Shark Image Gallery
Shark Image Gallery

The male shark sets a romantic mood by biting the female. See more pictures of sharks.

Nick Calovianis/National Geographic/Getty Images

If you think explaining the "birds and the bees" to a curious child is difficult, just imagine trying to tell a shark about it. A shark can be born three different ways, including live birth, hatching from an egg, and an egg-and-live-birth combination. Plus, in some shark species, you have to survive gestation without being eaten by your developing siblings. Not that you could tattle to Mom once you're out of the womb -- after birth, shark pups are pretty much on their own.

Shark Image Gallery

We'll get to that in a minute, but first, let's look at how sharks get pregnant. As opposed to other fish, sharks use internal fertilization. Courtship between sharks often appears violent to humans. To get the female to stay in place, the male bites her fins or her back. The male positions the female shark so that he can align their reproductive organs, and then he inserts his clasper into her cloaca. The clasper, which in some species is spiny and barbed so that it stays in place, transfers sperm into the female.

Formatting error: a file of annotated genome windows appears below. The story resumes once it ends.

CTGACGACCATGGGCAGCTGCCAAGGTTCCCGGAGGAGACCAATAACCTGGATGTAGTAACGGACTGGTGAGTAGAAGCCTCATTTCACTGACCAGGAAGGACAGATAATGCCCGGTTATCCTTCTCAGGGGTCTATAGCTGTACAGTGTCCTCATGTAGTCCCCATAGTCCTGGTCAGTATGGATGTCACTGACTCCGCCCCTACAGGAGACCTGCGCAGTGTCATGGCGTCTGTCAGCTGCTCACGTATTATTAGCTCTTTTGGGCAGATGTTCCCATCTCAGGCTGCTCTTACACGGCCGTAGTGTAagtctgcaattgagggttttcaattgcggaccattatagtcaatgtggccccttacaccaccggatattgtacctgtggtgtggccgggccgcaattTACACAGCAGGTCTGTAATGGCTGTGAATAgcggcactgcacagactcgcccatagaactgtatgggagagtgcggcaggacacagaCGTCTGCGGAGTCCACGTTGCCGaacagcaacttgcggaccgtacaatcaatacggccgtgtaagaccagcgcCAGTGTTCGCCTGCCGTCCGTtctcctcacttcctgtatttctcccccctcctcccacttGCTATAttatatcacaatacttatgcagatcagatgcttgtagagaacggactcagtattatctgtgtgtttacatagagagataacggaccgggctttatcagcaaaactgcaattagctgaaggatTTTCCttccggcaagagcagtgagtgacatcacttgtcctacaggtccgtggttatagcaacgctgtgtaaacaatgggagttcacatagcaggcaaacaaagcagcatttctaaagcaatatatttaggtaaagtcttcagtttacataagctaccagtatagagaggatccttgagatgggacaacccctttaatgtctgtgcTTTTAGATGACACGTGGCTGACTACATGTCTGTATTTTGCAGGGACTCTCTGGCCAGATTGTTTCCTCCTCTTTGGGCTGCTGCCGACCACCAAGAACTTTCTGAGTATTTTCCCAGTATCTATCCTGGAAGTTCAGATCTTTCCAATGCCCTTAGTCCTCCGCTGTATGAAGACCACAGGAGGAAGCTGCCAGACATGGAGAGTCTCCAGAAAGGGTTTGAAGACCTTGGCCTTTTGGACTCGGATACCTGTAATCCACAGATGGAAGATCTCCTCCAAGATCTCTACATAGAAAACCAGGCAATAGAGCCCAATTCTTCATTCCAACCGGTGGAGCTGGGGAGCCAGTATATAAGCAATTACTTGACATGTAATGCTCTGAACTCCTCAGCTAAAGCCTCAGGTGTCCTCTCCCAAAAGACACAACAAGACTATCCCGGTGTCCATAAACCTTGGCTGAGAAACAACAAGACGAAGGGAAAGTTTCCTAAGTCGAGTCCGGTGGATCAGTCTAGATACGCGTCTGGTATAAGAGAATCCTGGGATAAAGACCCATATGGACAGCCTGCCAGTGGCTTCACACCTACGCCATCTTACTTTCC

At that point, the male shark, the ultimate deadbeat dad, exits the story, never to be seen again. In fact, the only time a shark pup may ever meet his or her father again is if the adult tries to eat the pup. The female is left to nourish the embryos growing inside. Find out how shark pregnancy works next.

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